You might not know what useful things are behind the scenes, the web sites that are familiar can be like a magicians trick, what you see is only part of the story. Here I introduce to you a technology that it is useful to know that it exists.
The shop at the end (or beginning) of Market Street that now is home to Snug has a large plate window, people will stop and see in. The glass is not at all sound proof and you can hear any conversion taking place on one side from the other; a common source of amusement when couples disagree on the lovelyness versus expense of products inside. I imagine every retailer observes and listens to customers as they browse, an informal customer survey.
If you have a shop on the web you're not sat there hearing people as they click your links. You can however record quite a lot of information and potentially put that to good use. Google analytics exists to do this recording and tries to organise it to make it meaningful and for free. The book about the history of Google 'In the plex' says that they wanted to charge but had no payment software so ended up making it free and then making even more because the analytics made Google's advertising more attractive.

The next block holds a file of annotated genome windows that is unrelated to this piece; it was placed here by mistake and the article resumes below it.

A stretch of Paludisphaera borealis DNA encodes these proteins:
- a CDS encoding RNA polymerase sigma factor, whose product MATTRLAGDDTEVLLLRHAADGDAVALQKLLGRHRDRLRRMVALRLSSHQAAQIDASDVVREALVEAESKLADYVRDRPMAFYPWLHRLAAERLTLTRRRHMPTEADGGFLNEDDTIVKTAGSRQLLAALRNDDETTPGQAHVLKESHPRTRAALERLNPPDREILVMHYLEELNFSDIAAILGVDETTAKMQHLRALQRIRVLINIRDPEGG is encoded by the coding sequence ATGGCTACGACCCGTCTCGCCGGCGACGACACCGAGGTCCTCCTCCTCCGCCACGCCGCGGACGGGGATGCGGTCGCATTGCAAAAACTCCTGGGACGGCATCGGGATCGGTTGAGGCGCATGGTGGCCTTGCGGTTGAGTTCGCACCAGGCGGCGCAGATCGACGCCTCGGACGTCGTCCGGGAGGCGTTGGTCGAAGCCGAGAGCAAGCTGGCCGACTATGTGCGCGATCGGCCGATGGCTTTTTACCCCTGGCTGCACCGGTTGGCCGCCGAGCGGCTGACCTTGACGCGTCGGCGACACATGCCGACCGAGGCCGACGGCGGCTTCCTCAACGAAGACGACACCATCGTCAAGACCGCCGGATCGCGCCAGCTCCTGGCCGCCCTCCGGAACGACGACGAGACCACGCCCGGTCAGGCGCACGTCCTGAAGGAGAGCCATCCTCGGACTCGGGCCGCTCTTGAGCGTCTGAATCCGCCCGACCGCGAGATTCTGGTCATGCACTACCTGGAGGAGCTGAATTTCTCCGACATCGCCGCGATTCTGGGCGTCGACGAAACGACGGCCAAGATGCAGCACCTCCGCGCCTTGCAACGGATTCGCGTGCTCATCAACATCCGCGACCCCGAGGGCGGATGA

At its most basic you can see whether anybody is actually coming through your virtual door using analytics. But you can glean maybe more useful information too. I am currently reworking Radiance website, to make it more manageable for Hannah and Matt, my main brief but it is still sensible and professional to take a look at how manageable it is for customers.
Looking at analytics I could see that the more products that were looked at the likelier the person online would buy; in fact if someone looked at 20 items they were 78% more likely to buy than if they looked at 2. To grow the sales effort encouraging people to look at more pages is going to be very worthwhile, probably more so than simply advertising the site more widely.
But advertising widely is important too. In the past advertising was pretty much instinct and faith. Analytics can add a new dimension to choosing advertising. For a few hundred pounds you are offered the chance to advertise your shop for a year, you like the sound of it and give it a go. The following year the price has gone up, do you renew? In a case I'm thinking about I went to the analytics and it told me (it took minutes) that in the year 415 people visited via that advertising and none had bought anything, much worse than the 4 - 8 sales that'd be expected for those visits. The conclusion was obvious, that advertising was a really expensive was to get a very small number of uninterested people to the site.
You probably knew all about analytics anyway. Let me know if you have any interesting stories of its use.